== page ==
I have learned over the years a few helpful things when doing an IB ride:

1. Print the forms, place in a Ziploc bag, along with a pen. This way, it is all in one spot AND if it rains, you aren't SOL, as the receipts are dry. 
     1a. Take a picture of the odometer and 1st receipt - then if the receipt is lost, if the mileage is not legible that early in the morning, it doesn't matter because there is a picture to go back to. Sometimes I take pics along the way of odometer and gas station receipts, but I usually skip that part now. 
2. Write the gas stop # and the mileage on the odometer at the top of each receipt. Otherwise, after the ride is over, I spend more time sorting through date and time stamps on receipts to list them in order and its a pain in the ass. 
3. Set a timer at gas stops, especially if there are 3 or more people on the ride. Its amazing how quickly 15 minutes goes after riding 180 miles, having to get gas, pee, eat, etc. 
4.  Pack lots of water, high protein foods, and some sort of energy for the ride. 
5. Make sure the iPod is fully charged and loaded with songs that I can sing along to. Sure, new music is GREAT, but if I cant sing along, I get sleepy and the music just adds to the constant noise. 
6. Wear ear plugs. 1,000 miles complete with pipes, road noise, music, and wind really takes a toll on hearing and really enhances the constant ringing of the ears I already have.
7. Eyes - my eyes get really tired along the way. Eye drops help because apparently somewhere between mile 750 and 1000+, I forget to blink and my eyes always look like I am SUPER high at the end of the ride. 
8. This is a lesson rarely learned through all of the IB rides I have done, but its a REALLY good idea to check the end destination city to ensure there are hotel rooms available... I have ran into more than a few occasions in which I eyeball a city for an end point only to find all hotels are booked, or there are no lodging options in that town, or...….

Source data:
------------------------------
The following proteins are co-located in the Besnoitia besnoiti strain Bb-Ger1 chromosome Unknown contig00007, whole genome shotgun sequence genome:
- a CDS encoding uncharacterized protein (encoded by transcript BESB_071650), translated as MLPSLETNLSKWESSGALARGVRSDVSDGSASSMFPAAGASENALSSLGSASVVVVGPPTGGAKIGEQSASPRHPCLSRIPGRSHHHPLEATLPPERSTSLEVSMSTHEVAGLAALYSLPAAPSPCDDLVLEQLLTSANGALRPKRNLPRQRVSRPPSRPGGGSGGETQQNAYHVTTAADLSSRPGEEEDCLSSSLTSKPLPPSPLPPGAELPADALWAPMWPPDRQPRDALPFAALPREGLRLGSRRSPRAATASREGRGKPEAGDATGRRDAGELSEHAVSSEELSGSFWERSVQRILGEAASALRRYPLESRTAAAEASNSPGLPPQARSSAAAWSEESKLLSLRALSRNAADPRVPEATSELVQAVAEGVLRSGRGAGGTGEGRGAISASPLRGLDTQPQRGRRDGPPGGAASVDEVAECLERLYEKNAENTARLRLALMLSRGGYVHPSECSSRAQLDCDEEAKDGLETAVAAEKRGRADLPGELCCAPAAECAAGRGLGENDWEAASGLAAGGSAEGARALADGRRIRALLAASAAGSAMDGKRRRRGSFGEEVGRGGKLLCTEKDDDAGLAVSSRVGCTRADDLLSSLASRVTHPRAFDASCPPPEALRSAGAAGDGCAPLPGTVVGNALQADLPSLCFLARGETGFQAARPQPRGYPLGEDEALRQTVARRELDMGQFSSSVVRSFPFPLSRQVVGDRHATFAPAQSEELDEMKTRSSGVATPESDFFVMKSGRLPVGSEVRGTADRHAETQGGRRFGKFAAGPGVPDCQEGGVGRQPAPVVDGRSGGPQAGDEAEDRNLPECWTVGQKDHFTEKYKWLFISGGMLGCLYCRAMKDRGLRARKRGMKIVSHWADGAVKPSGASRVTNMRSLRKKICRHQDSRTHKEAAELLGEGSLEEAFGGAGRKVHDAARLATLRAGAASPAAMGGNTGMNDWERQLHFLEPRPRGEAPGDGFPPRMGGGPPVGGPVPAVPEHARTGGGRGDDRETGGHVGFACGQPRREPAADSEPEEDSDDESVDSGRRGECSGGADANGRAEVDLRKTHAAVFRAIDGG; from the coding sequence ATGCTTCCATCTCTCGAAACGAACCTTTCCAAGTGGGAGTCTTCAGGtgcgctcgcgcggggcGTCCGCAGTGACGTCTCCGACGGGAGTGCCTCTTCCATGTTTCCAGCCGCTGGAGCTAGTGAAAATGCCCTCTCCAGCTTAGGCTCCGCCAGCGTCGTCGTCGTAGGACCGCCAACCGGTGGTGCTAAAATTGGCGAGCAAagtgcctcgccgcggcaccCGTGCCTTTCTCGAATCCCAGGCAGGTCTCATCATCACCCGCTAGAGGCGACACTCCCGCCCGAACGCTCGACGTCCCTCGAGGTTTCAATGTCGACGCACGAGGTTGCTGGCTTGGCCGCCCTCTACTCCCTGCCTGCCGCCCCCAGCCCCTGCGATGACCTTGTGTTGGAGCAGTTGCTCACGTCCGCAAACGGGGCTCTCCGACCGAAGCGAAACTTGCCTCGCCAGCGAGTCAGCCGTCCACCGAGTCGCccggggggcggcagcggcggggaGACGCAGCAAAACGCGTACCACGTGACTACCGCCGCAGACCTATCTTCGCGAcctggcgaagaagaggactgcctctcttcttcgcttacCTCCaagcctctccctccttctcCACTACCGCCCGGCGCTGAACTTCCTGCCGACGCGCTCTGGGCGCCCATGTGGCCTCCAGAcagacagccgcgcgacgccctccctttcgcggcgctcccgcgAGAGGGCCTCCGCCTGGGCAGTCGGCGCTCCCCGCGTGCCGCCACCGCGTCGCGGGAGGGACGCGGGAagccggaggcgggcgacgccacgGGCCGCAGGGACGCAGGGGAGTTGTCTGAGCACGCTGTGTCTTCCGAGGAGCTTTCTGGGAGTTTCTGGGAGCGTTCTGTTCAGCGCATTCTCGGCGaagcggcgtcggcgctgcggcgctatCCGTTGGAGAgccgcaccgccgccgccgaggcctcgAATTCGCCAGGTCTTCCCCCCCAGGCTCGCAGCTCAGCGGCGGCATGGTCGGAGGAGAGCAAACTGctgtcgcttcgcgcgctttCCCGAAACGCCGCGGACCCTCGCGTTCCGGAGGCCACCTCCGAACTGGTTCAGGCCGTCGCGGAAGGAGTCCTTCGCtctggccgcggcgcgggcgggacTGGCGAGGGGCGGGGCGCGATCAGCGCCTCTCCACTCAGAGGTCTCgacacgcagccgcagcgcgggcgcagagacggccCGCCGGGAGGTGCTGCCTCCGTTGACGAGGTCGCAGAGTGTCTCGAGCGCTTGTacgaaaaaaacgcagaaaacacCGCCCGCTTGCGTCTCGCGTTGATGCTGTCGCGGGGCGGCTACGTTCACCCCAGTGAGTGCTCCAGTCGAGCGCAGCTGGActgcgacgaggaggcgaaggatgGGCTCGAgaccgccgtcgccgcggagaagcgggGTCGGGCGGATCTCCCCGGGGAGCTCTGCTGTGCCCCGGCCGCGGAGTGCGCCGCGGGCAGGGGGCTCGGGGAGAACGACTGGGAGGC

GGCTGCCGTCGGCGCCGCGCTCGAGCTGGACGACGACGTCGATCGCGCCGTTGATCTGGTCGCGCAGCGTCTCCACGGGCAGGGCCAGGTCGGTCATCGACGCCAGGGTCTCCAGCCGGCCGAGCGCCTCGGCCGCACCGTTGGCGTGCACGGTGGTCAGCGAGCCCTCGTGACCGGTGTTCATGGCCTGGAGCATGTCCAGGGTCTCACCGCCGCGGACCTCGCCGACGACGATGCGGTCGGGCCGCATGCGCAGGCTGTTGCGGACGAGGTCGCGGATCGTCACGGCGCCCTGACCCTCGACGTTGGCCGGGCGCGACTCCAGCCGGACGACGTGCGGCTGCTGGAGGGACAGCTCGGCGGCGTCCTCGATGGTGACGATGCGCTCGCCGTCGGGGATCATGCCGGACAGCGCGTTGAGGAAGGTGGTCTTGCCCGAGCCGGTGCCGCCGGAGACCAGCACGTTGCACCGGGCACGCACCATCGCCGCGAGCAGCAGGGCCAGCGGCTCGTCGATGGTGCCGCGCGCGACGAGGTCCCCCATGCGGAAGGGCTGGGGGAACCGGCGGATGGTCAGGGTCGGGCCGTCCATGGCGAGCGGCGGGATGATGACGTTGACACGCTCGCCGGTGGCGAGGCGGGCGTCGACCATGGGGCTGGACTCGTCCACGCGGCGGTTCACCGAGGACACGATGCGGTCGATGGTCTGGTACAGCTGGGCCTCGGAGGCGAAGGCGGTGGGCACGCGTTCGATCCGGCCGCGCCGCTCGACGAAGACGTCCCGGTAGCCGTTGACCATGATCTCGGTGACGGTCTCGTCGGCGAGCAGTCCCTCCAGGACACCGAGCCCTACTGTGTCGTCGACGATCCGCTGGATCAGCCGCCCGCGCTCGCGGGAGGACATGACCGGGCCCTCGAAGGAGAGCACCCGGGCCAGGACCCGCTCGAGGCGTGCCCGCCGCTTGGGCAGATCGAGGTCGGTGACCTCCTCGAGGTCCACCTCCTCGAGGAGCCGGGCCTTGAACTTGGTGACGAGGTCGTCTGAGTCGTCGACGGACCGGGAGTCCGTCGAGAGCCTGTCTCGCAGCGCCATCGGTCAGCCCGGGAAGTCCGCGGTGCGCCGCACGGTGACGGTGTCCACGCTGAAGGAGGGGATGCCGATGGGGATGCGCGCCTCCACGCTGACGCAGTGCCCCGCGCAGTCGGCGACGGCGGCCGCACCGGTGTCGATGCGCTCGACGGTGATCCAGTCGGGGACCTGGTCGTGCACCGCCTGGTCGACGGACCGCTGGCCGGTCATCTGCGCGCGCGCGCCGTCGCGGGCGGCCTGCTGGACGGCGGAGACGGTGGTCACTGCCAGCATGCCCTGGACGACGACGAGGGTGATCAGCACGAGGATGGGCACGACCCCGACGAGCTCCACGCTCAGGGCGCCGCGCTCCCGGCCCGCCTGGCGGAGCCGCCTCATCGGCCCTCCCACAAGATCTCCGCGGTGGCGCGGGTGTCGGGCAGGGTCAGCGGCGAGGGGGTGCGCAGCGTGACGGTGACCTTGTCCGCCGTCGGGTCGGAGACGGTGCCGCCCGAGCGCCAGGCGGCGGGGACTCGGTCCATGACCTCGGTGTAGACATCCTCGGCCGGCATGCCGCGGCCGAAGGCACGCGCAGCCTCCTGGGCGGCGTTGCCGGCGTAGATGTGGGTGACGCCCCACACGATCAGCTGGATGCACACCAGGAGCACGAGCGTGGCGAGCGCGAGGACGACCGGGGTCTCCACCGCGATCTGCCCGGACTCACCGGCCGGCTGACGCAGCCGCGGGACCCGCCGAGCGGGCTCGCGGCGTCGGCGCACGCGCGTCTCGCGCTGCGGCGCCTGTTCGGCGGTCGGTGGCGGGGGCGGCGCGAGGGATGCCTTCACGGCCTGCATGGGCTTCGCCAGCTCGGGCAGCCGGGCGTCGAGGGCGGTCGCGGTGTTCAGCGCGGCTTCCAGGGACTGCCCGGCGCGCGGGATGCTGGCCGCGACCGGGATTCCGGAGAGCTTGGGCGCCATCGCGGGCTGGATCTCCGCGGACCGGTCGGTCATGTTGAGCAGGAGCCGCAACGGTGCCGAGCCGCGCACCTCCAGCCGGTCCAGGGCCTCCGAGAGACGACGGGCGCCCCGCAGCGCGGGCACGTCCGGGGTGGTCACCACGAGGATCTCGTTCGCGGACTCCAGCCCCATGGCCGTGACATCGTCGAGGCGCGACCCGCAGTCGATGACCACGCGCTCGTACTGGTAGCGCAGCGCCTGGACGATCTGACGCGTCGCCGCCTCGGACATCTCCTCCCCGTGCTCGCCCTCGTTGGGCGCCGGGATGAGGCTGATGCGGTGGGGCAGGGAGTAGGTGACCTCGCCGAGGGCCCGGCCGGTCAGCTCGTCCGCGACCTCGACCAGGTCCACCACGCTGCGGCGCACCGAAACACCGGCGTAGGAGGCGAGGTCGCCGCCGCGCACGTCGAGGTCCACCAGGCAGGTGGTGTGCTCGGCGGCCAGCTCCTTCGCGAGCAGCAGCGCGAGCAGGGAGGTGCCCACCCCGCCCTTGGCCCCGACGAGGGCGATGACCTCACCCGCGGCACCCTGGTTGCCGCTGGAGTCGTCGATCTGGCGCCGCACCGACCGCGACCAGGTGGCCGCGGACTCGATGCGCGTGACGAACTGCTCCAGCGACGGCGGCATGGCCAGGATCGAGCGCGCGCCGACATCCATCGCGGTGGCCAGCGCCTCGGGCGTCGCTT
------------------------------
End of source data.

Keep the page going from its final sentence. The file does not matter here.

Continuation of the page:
The worst scenario of rolling in to find zero place to stay was on the way from Minneapolis to Fresco, CO. I landed in Fresco, in darkness, having ridden over the fun, twisty mountain roads past Denver, only to find zero lodging available. Not only that, every town within a 50 mile radius was also booked due to summer festivals and such. At midnight, after having left at 6am from MN, we were still homeless and now riding in the pouring rain, after midnight, through the Colorado mountains in search of a home. We ended up having to go another 2.5 hours to find lodging. It was NOT the most fun I have ever had. 

IB Swag: 

                                                   And I have a plate on each of my bikes!!


Inspired to ride 1,000+ miles in under 24 hours?? Check out the Iron Butt Association website at:
http://ironbutt.com/    *The association is run by all volunteers who literally check over every detail of your ride and of the receipts, so it takes a bit of time to get the IB swag, but its so worth it!!!!*


Ohhhhhh, how the miles fly by!!!!!

                                                                 6/21/15  19,569 miles



9/20/16  33,487 miles


4/28/17   43,076 miles


6/10/17  51,015 miles


9/14/17  64,357 miles


5/24/18  74,785 miles

7/18/19   106,792 miles




Comments

  1. ...and did that gas station witness actually walk outside to read your odometer? After all, that's what he's being witness to.

    ReplyDelete
  2. My life goal right here! Sounds amazing.

    ReplyDelete